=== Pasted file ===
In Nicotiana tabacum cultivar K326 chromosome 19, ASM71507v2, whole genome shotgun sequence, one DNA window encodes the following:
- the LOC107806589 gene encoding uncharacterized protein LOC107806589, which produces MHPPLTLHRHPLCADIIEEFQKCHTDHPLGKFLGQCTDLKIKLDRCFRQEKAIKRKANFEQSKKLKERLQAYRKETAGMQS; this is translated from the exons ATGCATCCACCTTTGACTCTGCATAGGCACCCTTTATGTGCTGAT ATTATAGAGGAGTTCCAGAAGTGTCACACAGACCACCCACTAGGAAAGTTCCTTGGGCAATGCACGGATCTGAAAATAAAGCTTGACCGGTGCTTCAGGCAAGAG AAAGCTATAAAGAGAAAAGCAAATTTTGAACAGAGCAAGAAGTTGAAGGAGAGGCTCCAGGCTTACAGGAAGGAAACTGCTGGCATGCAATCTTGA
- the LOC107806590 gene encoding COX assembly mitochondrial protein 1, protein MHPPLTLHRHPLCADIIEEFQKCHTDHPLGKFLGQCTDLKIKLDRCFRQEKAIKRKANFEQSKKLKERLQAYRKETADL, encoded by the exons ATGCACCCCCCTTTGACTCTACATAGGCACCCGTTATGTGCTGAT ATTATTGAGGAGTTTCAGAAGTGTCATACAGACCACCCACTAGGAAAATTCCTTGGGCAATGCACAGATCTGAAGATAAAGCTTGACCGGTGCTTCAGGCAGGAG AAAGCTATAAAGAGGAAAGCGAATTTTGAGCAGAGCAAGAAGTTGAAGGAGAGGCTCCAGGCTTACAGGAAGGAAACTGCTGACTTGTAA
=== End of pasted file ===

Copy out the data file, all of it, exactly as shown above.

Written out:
In Nicotiana tabacum cultivar K326 chromosome 19, ASM71507v2, whole genome shotgun sequence, one DNA window encodes the following:
- the LOC107806589 gene encoding uncharacterized protein LOC107806589, which produces MHPPLTLHRHPLCADIIEEFQKCHTDHPLGKFLGQCTDLKIKLDRCFRQEKAIKRKANFEQSKKLKERLQAYRKETAGMQS; this is translated from the exons ATGCATCCACCTTTGACTCTGCATAGGCACCCTTTATGTGCTGAT ATTATAGAGGAGTTCCAGAAGTGTCACACAGACCACCCACTAGGAAAGTTCCTTGGGCAATGCACGGATCTGAAAATAAAGCTTGACCGGTGCTTCAGGCAAGAG AAAGCTATAAAGAGAAAAGCAAATTTTGAACAGAGCAAGAAGTTGAAGGAGAGGCTCCAGGCTTACAGGAAGGAAACTGCTGGCATGCAATCTTGA
- the LOC107806590 gene encoding COX assembly mitochondrial protein 1, protein MHPPLTLHRHPLCADIIEEFQKCHTDHPLGKFLGQCTDLKIKLDRCFRQEKAIKRKANFEQSKKLKERLQAYRKETADL, encoded by the exons ATGCACCCCCCTTTGACTCTACATAGGCACCCGTTATGTGCTGAT ATTATTGAGGAGTTTCAGAAGTGTCATACAGACCACCCACTAGGAAAATTCCTTGGGCAATGCACAGATCTGAAGATAAAGCTTGACCGGTGCTTCAGGCAGGAG AAAGCTATAAAGAGGAAAGCGAATTTTGAGCAGAGCAAGAAGTTGAAGGAGAGGCTCCAGGCTTACAGGAAGGAAACTGCTGACTTGTAA